Wednesday, November 9, 2011

First Day (October 24, 2011)

After a night of confused nightmares (probably from the Malaria pills), I wake up, shower, dress and have breakfast (I drink both the B&B water and eat watermelon – I hope that is ok). Phalys, the driver picks me up and we head to the WUSC offices for the first day of orientation.

Everyone seems friendly at the offices and we sit down for a meet and greet.

Alice teaching me how to wear chitenje
 (traditional sarong worn commonly by
Malawian women as a wrap, to carry
babies or as a head piece)
I then have an ‘expectations and fears’ section with Alice, the program manager. She is lovely and hilarious and listens to me as I tell her about wanting to be useful but not wanting to impose the way that I think things should be done. I have been worried sick about the ethics of what I am doing. I want to help, support and ally – not repeat colonial and post-colonial patterns or follow one of many well-wishing volunteers who does more harm then good. She also teaches me how to wear a chitenje (traditional sarong worn commonly by Malawian women as a wrap, to carry babies or a head piece). 
She tells me that my mandate has been expanded to work with a second organization because MANET +, the umbrella organization for people living with HIV and AIDS does not have office space for me. As such, they found another local NGO that has a spare desk. FAWEMA is the Forum for African Women Educationalists (the MA is for the Malawi chapter). It sounds like they do some great work to encourage women to stay in school after having children. They also do a lot of training around HIV and sexual and reproductive health. The feminist in me likes the sounds of it!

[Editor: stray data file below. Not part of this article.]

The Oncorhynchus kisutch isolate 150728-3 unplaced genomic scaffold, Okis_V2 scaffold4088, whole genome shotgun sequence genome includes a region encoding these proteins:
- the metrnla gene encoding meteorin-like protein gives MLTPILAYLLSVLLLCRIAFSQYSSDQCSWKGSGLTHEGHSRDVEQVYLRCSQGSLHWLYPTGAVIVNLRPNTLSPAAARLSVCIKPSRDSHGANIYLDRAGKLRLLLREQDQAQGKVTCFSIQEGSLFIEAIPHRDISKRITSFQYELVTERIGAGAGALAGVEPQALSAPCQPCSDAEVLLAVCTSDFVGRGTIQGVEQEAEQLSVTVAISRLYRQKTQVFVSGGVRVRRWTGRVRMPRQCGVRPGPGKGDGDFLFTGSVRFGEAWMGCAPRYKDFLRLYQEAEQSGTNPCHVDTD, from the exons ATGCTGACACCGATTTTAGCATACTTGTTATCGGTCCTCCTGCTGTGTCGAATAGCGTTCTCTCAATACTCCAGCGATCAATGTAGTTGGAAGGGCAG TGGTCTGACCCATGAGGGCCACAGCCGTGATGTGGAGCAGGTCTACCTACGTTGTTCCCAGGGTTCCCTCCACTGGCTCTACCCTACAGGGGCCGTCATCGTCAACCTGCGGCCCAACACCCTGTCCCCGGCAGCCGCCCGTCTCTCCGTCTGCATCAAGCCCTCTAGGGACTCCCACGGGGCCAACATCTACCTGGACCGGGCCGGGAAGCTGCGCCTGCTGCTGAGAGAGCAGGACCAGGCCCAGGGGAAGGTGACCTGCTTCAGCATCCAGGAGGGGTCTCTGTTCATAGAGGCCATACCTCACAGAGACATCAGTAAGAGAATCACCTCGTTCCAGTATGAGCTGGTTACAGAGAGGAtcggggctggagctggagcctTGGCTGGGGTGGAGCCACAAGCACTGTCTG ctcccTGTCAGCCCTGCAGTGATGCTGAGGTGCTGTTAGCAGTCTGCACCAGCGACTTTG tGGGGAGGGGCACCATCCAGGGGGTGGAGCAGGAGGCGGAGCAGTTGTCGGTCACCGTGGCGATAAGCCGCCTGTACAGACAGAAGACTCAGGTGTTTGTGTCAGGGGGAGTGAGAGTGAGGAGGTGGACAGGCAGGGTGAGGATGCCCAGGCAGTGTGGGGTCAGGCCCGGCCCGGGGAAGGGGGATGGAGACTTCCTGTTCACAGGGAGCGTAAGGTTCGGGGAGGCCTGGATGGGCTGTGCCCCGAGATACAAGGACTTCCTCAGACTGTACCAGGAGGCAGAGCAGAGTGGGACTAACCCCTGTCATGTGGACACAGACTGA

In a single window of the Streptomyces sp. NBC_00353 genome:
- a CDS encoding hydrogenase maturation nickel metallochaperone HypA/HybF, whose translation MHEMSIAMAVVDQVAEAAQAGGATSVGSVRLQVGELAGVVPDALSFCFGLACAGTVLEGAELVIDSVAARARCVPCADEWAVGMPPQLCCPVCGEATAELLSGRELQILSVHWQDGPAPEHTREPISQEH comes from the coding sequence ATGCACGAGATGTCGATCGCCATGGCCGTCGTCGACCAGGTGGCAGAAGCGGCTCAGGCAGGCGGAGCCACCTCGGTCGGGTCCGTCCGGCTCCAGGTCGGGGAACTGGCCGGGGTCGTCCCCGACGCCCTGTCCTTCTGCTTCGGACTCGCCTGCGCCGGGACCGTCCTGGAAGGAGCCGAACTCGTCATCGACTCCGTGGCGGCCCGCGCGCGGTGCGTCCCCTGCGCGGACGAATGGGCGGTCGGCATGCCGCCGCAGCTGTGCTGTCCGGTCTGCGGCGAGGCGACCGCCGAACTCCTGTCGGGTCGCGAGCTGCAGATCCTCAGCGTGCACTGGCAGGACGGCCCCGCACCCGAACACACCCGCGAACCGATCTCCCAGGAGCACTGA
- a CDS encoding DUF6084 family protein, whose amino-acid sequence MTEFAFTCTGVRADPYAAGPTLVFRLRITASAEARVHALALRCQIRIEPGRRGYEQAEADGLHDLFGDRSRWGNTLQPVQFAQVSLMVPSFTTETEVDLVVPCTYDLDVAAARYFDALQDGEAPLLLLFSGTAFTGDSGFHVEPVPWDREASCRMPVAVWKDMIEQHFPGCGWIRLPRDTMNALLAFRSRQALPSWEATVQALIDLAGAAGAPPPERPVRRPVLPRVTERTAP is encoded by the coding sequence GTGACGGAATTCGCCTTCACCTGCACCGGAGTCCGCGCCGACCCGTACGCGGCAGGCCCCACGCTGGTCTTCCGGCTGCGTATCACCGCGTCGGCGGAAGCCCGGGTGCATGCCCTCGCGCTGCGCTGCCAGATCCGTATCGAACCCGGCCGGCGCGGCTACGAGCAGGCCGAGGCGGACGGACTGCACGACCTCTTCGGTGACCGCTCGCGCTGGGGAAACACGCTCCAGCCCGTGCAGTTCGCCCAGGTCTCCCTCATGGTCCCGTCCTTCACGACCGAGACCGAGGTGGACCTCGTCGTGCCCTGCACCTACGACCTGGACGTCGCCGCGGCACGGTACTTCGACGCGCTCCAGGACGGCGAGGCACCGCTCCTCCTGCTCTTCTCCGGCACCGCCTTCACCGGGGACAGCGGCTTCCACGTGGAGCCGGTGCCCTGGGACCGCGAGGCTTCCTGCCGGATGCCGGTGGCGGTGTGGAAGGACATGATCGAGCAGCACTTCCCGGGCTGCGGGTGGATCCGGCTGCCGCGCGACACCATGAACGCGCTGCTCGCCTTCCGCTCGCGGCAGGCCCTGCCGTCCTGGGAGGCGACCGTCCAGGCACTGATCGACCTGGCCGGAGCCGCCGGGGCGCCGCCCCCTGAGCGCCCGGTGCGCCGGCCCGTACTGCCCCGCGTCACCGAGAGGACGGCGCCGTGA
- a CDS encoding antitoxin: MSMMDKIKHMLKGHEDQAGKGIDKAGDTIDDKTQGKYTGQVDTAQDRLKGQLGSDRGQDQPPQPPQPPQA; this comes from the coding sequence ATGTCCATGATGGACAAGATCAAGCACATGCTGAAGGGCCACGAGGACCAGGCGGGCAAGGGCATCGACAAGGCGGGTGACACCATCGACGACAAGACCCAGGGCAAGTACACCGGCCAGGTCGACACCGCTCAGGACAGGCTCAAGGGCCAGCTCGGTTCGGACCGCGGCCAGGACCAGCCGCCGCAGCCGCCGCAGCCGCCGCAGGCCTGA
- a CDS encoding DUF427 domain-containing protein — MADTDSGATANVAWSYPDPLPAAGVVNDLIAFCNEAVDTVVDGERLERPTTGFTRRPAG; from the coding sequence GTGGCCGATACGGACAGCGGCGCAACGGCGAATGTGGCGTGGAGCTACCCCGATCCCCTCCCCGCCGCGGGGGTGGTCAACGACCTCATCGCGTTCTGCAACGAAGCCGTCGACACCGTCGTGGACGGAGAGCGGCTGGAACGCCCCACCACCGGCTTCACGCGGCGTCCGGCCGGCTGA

Alice also thinks that the items that the church kindly donated through my Aunt Sandra’s coordination will be useful with some of the women’s groups. They have hygiene projects where women can stay at a special place when they are menstruating so that they can stay clean and go to school. Apparently a lot of girls don’t go to school during the week of their periods because of lack of hygienic items. Missing a week a month means that many can’t keep up or end up dropping out.

WUSC Malawi Staff @ Lunch
I then go to the CIDA program office to get a briefing of the Canadian development context in Malawi. The briefing officer invites me to join him at the Hash House Harriers weekly run that night. I happily agree.

After lunch with the program staff and a hilarious health briefing at the clinic, I head on a ‘City Tour’ with Steve. He shows me how to take the local transport – I bump my head getting into the overcrowded and sweltering minibus. We go to the local market and walk over the scariest bridge I have ever been on in my life. I get random thumbs-up from a few people – not too sure why but that’s ok!

After getting a SIM card and water we walk the few clicks back to my guesthouse.

I arrive sweaty, disoriented and exhausted and eat raw Mr.Noodles out of a bag because I don’t know where to find food.

The CIDA man picks me up at 5 and we go to the wildlife reserve where they take care of hurt animals. I have never seen anything like the Hash House Harriers!  You literally run along a path until you hit a junction and the fast runners run up ahead in both directions looking for a marker that indicates you are going the right way.
After about 8km of excursion through the bush, passing a one eyed lion (among other animals), crawling a pipe over a river and running over yet another scary bridge, we end up at the reserve bar. A few wood stools and a bar fridge stacked with beer is a welcome treat after the run.
The hash group turns out to be a roundy group of mzungus (white people). They find something to ‘punish’ people for (I get punished both for being new and speaking French). They make me down a cup of beer while they a sing some sort of song about being a piss pot. I got a special round of applause for being the wooly-socked Canadian who could chug the fastest beer. Wow.

I arrive home boiling, exhausted and pass out.

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